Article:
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The Collegian

The Student News Site of Tarrant County College

The Collegian

The Student News Site of Tarrant County College

The Collegian

Lending, credit discussed on SE

SE+success+coach+Rachel+Villanueva+presents+Credit+Basics+%E2%80%94+How+Money+Works+as+part+of+the+Money+Monday+series.+She+informed+students+on+how+lenders+make+money+and+provided+tips+for+maintaining+good+credit.+Bogdan+Sierra+Miranda%2FThe+Collegian
SE success coach Rachel Villanueva presents Credit Basics — How Money Works as part of the Money Monday series. She informed students on how lenders make money and provided tips for maintaining good credit.

Bogdan Sierra Miranda/The Collegian

By Tommie Owen

SE success coach Rachel Villanueva presents Credit Basics — How Money Works as part of the Money Monday series. She informed students on how lenders make money and provided tips for maintaining good credit. Bogdan Sierra Miranda/The Collegian
SE success coach Rachel Villanueva presents Credit Basics — How Money Works as part of the Money Monday series. She informed students on how lenders make money and provided tips for maintaining good credit.
Bogdan Sierra Miranda/The Collegian

SE success coach Rachel Villanueva’s goal is to increase student confidence in making financial choices.

She presented Credit Basics – How Money Works as part of the Money Mondays series exploring the way lenders make money, the cost of borrowing and tips for maintaining good credit.

“Hopefully, these sessions will help students learn more about how credit works and keep them from having bad credit in the future,” she said.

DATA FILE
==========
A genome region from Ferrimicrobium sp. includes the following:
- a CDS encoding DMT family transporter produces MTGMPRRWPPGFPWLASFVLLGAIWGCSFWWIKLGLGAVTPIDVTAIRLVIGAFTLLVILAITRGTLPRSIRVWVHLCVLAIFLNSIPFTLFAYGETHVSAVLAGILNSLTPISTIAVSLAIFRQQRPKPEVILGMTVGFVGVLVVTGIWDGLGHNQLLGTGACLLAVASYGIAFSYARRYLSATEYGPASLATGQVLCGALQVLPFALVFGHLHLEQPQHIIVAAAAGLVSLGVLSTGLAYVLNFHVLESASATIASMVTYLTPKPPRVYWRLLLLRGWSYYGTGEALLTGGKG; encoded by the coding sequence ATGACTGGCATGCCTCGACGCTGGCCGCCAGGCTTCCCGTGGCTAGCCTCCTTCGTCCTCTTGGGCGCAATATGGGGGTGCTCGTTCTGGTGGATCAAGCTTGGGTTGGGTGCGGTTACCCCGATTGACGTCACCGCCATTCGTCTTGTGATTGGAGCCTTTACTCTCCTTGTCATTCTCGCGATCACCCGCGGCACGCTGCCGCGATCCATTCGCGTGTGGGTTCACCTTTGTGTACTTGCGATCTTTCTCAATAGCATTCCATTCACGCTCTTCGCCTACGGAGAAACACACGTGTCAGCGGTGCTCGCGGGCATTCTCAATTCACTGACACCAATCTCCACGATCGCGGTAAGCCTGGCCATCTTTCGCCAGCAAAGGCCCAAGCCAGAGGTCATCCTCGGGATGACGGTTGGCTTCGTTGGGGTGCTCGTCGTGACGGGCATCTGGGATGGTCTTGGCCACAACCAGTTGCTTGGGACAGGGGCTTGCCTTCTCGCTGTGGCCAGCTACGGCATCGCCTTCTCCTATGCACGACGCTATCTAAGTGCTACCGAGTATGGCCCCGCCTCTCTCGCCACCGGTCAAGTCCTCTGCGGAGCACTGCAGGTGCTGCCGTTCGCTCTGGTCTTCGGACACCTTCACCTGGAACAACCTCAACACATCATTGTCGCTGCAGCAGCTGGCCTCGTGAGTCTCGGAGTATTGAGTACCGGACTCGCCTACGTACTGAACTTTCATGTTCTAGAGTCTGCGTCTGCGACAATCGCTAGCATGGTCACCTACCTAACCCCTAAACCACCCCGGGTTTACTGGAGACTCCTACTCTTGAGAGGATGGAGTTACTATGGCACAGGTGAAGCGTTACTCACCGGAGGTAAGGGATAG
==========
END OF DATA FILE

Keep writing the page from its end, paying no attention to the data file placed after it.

Villanueva told students that credit is borrowing money rather than paying for things up front, enabling students to purchase a house, car or education they couldn’t afford otherwise. Other people give a student money to buy something in return for the borrower’s promise to repay it.

“Interest is calculated as a percentage of the amount borrowed on an annual basis,” she said.

Lenders are legally required to quote interest rates in terms of an annual percentage rate, also known as APR. Using the APR is one way to comparison shop for a loan.

“A lower APR is always better,” Villanueva said.

Students want to think ahead before borrowing and figure out how much they will have to pay back so they will know whether or not they can afford the payments, Villanueva said. Making payments on time protects credit.

Credit allows students to even out their income and spending over a long period of time.

Villanueva closed the presentation with a story about a college student who spent $90 for pizza. He ordered a $25 pizza for his friends during a study session. He was surprised the next month when his credit card statement showed a $35 over-the-limit fee and a $30 late fee.

During the Q&A session, students learned that most banks offer a free yearly credit check.

SE student Edigar Kiema said he has attended two sessions.

“They are always informative and interactive,” he said.

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